And the audio material listed on my site (from Morton Smith, Van Til, Butler, Singer, and others).

Thanks for your time!

I know you don't intend to respond, but this is my blog, and I don't intend to allow such a long post to be the last word. I'll try to focus on what seems most important to me.

I've read a number of presuppositionalists who act as if cosmological arguments are the only apologetical element when critiquing cosmological arguments. You did so yourself. You said it doesn't establish anything further than a conclusion that stops short of Christianity, so it must be an awful apologetic.

I'm quite aware of what Mormons believe about God. If they say false things about God, then it's contradictory to say that they're not therefore saying those things about God. You didn't criticize my argument. You just denied its conclusion without giving a reason. The only arguments I've ever seen for the claim you're making rely on mistaking the claims we make about God with what fixes the reference of the term 'God'.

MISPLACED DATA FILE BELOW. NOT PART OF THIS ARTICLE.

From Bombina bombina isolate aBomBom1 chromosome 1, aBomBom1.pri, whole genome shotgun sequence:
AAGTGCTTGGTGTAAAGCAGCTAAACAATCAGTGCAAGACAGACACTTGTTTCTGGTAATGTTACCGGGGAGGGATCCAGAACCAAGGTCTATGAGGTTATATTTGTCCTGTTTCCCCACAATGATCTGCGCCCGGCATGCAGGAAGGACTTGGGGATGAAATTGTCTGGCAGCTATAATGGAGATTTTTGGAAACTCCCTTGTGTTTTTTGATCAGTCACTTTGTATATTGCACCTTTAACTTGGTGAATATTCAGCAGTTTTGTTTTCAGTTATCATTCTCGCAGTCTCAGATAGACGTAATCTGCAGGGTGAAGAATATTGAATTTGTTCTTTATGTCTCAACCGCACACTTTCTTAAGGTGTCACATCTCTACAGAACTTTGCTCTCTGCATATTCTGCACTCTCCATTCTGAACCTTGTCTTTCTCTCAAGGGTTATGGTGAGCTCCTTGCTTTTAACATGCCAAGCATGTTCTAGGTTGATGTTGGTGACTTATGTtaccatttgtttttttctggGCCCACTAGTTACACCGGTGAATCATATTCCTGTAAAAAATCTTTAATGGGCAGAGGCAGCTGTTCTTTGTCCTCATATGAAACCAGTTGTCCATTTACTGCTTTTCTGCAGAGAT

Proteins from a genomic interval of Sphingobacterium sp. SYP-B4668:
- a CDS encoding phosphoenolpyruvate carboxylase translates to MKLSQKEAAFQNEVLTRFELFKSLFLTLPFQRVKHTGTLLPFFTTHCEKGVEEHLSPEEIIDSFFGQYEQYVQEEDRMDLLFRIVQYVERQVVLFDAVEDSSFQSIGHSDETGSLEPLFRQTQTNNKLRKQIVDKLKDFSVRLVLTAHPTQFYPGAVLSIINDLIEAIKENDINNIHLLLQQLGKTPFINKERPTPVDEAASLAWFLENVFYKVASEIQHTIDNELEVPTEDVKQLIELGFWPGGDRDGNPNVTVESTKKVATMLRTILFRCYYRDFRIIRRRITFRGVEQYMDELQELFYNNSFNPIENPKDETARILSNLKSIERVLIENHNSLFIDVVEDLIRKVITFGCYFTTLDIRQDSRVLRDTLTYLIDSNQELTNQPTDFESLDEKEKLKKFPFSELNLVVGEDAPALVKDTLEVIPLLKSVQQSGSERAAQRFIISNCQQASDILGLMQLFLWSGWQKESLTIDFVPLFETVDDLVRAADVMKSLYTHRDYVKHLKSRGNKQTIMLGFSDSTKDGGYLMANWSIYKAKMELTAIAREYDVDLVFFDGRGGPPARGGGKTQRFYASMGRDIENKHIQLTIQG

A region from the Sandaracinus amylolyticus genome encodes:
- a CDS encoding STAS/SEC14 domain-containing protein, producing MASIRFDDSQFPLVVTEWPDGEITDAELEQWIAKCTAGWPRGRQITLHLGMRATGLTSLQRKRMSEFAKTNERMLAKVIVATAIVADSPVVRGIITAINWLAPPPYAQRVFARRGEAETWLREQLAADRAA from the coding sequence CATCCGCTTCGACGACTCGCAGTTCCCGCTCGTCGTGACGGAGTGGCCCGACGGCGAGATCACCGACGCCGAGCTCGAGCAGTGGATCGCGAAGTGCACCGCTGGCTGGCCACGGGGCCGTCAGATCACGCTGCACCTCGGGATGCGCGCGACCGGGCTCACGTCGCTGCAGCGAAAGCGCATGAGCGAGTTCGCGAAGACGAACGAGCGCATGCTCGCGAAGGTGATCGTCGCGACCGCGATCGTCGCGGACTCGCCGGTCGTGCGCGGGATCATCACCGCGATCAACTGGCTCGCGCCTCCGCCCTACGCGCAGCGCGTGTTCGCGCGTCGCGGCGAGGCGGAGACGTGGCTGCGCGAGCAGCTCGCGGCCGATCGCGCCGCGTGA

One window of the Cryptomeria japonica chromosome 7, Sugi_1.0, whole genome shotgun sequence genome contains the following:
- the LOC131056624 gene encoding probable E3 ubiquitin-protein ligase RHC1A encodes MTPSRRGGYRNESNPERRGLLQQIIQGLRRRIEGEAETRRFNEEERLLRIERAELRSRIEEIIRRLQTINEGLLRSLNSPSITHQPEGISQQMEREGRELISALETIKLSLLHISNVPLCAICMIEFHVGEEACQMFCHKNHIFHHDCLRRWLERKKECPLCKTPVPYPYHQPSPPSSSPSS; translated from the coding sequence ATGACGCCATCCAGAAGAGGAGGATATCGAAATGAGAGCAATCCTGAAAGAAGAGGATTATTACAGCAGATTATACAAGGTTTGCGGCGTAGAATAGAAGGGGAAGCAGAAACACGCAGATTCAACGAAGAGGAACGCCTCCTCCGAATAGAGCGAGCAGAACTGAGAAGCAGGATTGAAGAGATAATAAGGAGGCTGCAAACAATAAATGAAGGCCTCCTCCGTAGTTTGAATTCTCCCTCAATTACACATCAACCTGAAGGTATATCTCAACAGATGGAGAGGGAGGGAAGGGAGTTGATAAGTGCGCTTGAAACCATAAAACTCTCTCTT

I'm not sure why you're labeling my presuppositionalist friend, who is a Clark devotee, not well-read in presuppositionalism simply because he made a decision after reading a good deal of Bahnsen never to read him again. It's a pretty awful argument to dismiss one of your own this way and then pretend he's not really a presuppositionalist simply because he doesn't like your favored presuppositionalist, all the while acting as if he's never read him simply because he won't read him anymore.

I'm well aware of the criticisms of the cosmological argument. Bahnsen, on the other hand, is painfully unaware of the responses to those criticism that I already gave in my post above. I can try to digest that long quote more fully when I'm not both exhausted and way behind in my grading.